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How to Prepare for the Spring Semester

by Nicole Cortino

Spring registration is nearing and students have a lot to consider when planning their course schedule, especially with Flex@Pitt, the University’s online and in-person hybrid teaching method. The first day of spring term classes is Tuesday, Jan. 19 and the last day will be Saturday, May 1.

Students may feel the upcoming spring semester will be compressed. However, this is not entirely true, because the course schedule itself will be the same length it has always has been. Every semester is 15 weeks long, but the spring semester will run for 15 weeks straight.

There will be no classes on Tuesday, Feb. 23 and Wednesday, March 24, which are the student self-care days replacing spring break.

Beth Tiedemann, the director of Academic Advising and registrar, joined the University’s Academic Calendar Committee that organizes the school year’s calendar for the entire university system, not just Pitt-Greensburg.

“The schedule has to work in regards to housing, moving students in and out for the semesters,” Ms. Tiedemann said. “It needs to work for graduate students, students who are in the sciences and are taking labs — it’s extremely complicated.”

And so, just as the committee considers hundreds of factors before finalizing and proposing the following academic year, Ms. Tiedemann encourages students to think about their preparations for next semester as well.

Here are some factors Ms. Tiedemann recommends students consider to get ready for Spring 2021.

 

Reflect on the Fall Semester

“I think it is very much individualized,” Ms. Tiedemann said.

She suggested students consider the following questions:

  • Which classes were successful, and why?
  • Which classes were not as successful, or difficult for me to keep up with?
  • What challenges need to be addressed before starting the next semester?

“I think students really need to reflect on their own learning style, their self-discipline and motivation,” Ms. Tiedemann said. “For some students, being online has been awesome. These students are able to take more credits than they are used to. For other students, it’s been difficult if they didn’t have the self-discipline before the semester. That discipline is not going to come out of thin air. It’s something you have to train yourself for.”

Ms. Tiedemann suggests answering some of these questions to help develop this self-discipline and succeed in spring:

  • How do I learn best?
  • Which learning styles or strategies do I benefit the most from?
  • How I retain information best?
  • What factors of online learning may need to be addressed for me to be more successful?

“Students should consider what proportion of classes they want in-person compared to remote, and also think about how many credits they can handle compared to how many they need to take,” Ms. Tiedemann said.

“In some cases, students may need a class but not have a choice to postpone it. They may have to take it in a form that it is given. We do have more faculty for the spring that are going to try the hybrid form of classes,” Ms. Tiedemann said. “So, in some ways, there’s even more to consider in the spring compared to a regular semester.”

Students can take proactive steps to see which courses are available in the spring, and out of those courses, students can check which ones are available in the form they need.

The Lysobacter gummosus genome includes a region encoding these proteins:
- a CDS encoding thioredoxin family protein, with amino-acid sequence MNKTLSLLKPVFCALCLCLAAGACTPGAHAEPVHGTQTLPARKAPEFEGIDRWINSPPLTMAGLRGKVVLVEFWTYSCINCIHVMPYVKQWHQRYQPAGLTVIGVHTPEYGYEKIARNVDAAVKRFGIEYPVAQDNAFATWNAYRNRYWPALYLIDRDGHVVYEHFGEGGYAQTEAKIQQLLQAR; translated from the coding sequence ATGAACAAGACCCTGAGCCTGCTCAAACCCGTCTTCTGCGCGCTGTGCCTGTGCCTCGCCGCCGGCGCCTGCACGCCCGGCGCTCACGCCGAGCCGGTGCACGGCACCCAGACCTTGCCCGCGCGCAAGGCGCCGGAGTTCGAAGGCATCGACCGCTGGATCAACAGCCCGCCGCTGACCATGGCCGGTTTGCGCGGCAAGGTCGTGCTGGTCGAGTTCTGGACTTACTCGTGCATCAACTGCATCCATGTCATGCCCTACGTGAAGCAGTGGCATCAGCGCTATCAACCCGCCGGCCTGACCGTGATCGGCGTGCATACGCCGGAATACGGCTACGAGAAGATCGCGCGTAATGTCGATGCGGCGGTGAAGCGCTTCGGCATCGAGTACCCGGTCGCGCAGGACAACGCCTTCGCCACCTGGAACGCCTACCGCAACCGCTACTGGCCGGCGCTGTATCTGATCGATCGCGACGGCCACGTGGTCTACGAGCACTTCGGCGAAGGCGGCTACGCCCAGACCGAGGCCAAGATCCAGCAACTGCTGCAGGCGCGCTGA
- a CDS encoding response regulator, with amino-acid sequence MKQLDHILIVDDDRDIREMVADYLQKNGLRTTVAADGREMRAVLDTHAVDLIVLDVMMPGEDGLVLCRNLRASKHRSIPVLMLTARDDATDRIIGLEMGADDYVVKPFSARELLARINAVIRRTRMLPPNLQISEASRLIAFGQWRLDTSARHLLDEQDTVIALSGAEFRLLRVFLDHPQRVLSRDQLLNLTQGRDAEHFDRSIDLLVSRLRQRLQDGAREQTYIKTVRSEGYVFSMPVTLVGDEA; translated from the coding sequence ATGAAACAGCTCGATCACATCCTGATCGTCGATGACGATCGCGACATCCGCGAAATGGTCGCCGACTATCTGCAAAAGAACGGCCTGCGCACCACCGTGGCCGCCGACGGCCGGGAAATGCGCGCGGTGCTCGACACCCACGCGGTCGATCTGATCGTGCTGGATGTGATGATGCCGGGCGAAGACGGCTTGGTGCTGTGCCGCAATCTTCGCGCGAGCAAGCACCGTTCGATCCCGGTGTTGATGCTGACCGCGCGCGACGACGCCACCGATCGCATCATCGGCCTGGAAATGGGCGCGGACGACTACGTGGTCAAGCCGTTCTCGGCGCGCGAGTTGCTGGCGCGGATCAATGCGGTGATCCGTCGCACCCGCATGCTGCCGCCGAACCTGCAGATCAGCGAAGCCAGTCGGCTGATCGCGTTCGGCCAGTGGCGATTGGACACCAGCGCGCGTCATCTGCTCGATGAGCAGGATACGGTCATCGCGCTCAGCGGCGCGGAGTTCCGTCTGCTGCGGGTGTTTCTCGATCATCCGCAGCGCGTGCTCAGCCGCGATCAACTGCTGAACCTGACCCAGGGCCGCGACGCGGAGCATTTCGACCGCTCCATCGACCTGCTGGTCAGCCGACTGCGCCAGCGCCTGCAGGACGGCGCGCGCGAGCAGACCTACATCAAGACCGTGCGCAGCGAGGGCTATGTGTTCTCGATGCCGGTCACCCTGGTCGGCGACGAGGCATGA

“We’re going to have an extra course schedule that will include whether spring courses are hybrid, or only online. This will help students decide whether they are going to be commuting, staying on campus, or staying home,” Ms. Tiedemann said.

Finally, make sure to set an appointment with your academic advisor.

 

Find Extracurricular Activities

Some students have avoided joining or returning to clubs, organizations, and other groups, because they feel it will overcomplicate their new schedule. However, Ms. Tiedemann feels it’s the opposite.

Students who are interested in getting involved should ask themselves:

  • Am I involved in sports?
  • Do I want to apply for leadership positions?
  • How could I expand the small circle of friends I have, or the groups that surround me?

“I think that extracurriculars are very important because we’re all so isolated and wrapped up in our tiny worlds in our house, or dorm room, and I think that everyone’s well-being is very important,” she said. “I encourage extracurriculars to have some sort of normalcy, even if it’s virtually.”

 

Regularly  Check Your Email

Ms. Tiedemann understands the difficulty of reading every email that enters the inbox, but it’s important to do so emails pertaining to scholarships, new courses, class scheduling, etc. are not lost when that information is needed the most.

“I was really afraid for the fall semester. I sent out multiple emails thinking, ‘Students are not going to realize that classes started 3 days early,’” Ms. Tiedemann said.

Susan Isola, director of media relations, said Justin Antoszewski is another important resource for information, as he ensures students can easily find information elsewhere.

“He is the Communications Associate, the person that handles our website and social media. When decisions are made and confirmed, he does his best to post it onto our website so that students can easily find information there by using the search button, or our calendar,” she said. “He also tries to push that information out into social media. He uses Facebook and Twitter predominantly because that’s where the majority of our students are.”

Staying informed will help make preparing for such an uncertain semester easier.

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